4. Duck's determined insistence on getting rid of Freddy.
  • Speaking of Don exacting on revenge on those he feels wronged him, it isn't just the slow build before Duck's eventually exit from Sterling Cooper. You have to figure Don Draper's got a lot more work in him to destroy Jimmy Barrett than that Archibald Whitman move at that bar. Remember the infamous "I will ruin him" move he pulled on Bobbie Barrett a few episodes ago. When the opportunity presents itself, Don will find a way to kill that TV show "Grin and Barrett" and find a more user-friendly spokesperson for Utz Potato Chips. Even if Don doesn't think he can find happiness in a family life he already had, Jimmy broke two major rules, spreading the gossip to Betty and then confronting Don about it when he least expected it. Betty already freaks out when an Utz commercial with Jimmy as the spokesperson airs on television. How will she react when he's the star of his actual series?
  • Monroe's suicide was August 5, 1962, which means this season has taken us from Valentine's Day, 1962 to Marilyn's shocker in nine episodes. Four more episodes are set for this season. Matthew Weiner has made no secret about how this season has been about dealing with a loss of innocence amongst these characters, and the thinking has to be that the season finale will at least mention the Cuban Missile Crisis. Or if he wanted to bookend the American Airlines crash from earlier in the season, he could bring in a storyline about the November 23, 1962 United Airlines crash.
  • More about Jon Hamm, who's star continues to rise with every episode. We mentioned before he used to be in Fantasy Football leagues with ESPN's Bill Simmons. Rich Eisen also let everyone in on how Hamm used to play poker with their group when he was a struggling actor. Hamm's getting to be such a big deal that he's now slated to host Saturday Night Live on October 25th. But not everything is going Jon Hamm's way: He's a die-hard Kansas City Chiefs fan.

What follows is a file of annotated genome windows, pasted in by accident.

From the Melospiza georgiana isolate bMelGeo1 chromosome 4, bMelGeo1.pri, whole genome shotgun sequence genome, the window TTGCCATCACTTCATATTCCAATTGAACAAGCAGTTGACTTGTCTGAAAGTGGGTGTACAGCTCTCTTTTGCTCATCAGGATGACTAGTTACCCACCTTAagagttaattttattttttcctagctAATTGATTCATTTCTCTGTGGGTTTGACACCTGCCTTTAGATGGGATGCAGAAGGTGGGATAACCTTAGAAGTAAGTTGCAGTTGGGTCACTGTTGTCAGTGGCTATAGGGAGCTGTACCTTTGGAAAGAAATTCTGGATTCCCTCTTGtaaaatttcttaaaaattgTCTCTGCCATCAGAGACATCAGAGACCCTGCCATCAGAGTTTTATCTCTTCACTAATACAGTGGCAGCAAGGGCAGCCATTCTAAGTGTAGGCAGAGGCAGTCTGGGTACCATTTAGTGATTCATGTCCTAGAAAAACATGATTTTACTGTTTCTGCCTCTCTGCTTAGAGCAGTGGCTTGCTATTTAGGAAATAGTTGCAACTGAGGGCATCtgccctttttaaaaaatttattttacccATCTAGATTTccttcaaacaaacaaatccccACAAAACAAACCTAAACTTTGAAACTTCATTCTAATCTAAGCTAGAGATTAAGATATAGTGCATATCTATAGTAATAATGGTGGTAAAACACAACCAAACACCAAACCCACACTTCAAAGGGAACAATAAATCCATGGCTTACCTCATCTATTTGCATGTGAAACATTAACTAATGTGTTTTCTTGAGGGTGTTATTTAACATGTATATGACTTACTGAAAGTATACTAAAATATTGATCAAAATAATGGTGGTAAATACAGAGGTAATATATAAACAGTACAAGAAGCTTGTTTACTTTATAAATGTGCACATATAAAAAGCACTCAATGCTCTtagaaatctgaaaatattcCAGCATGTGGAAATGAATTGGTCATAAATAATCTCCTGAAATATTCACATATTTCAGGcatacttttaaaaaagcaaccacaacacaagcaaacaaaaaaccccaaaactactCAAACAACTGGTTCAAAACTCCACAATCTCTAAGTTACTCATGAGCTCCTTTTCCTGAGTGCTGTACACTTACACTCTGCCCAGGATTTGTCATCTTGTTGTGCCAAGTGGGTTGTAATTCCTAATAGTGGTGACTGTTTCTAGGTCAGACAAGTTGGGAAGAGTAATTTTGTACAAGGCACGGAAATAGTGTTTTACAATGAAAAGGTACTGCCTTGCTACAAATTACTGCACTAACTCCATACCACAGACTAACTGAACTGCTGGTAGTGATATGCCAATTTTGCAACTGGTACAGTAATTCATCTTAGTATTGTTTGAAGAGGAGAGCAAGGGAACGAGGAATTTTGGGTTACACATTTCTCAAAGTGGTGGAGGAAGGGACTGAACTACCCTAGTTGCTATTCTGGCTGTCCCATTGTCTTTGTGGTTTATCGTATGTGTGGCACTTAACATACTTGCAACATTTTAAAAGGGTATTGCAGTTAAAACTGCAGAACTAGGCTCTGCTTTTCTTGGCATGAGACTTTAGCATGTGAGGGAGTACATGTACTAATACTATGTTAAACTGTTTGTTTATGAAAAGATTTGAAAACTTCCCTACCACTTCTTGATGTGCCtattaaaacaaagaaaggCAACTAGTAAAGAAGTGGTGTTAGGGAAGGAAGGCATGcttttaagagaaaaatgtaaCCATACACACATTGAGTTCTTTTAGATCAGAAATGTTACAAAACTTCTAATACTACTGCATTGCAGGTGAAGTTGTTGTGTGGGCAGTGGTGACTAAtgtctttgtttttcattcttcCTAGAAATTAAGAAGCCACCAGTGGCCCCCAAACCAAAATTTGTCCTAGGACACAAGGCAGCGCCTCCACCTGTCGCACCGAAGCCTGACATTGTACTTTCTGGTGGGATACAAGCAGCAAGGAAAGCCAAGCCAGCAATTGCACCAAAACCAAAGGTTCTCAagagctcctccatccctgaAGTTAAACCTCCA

7 comments:

Anonymous said...

phenomenal analysis. thanks for doing this every week - always a pleasure to read!

Will said...

excellent write up of a great episode.

Juanita's Journal said...

This article sounds like an "Ode to Don Draper". What is he? Some white knight out to slay his dragons - namely Duck Phillips and Jimmy Barrett?

Don is not some hero we're expected to cheer. This is a seriously screwed up man, who is incapable of facing the consequences of his actions.

Why should any of us cheer Don for punching Jimmy Barrett? All the comedian did was expose Don's affair with Bobbie. Don committed the bigger sin. He fucked Jimmy's wife over a two-to-three month period and lacked the guts to admit it, when confronted by Betty. Don's attack on Jimmy only confirmed what I've always suspected - he is a rather childish man. In some ways, he is more childish than most of the other characters.

And why are you so hot on the idea of Don giving Duck Phillips his comeuppance? Duck's reputation had already suffered over the American Airline fiasco. Duck was not responsible for Betty's reaction over the Heineken account. How was he to know that Betty was in the dark over the whole matter?

I'm sorry, but I cannot buy this portrayal of Don as some business version of James Bond. He's fucked up. It's that apparent.

Dirtylaundry said...

My idea of Duck is he's a convenient excuse for Don's problems. Don knows that Duck has his own demons, and he's ultimately going to expose them for his own benefit. Don is the most flawed of anyone, and he knows it.

Juanita's Journal said...

I think you're right about Duck being an excuse for Don's problems. In the end, he seemed more upset that Peggy had failed to tell him what happened with Freddy, than over the latter's dismissal from the firm.

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stephen said...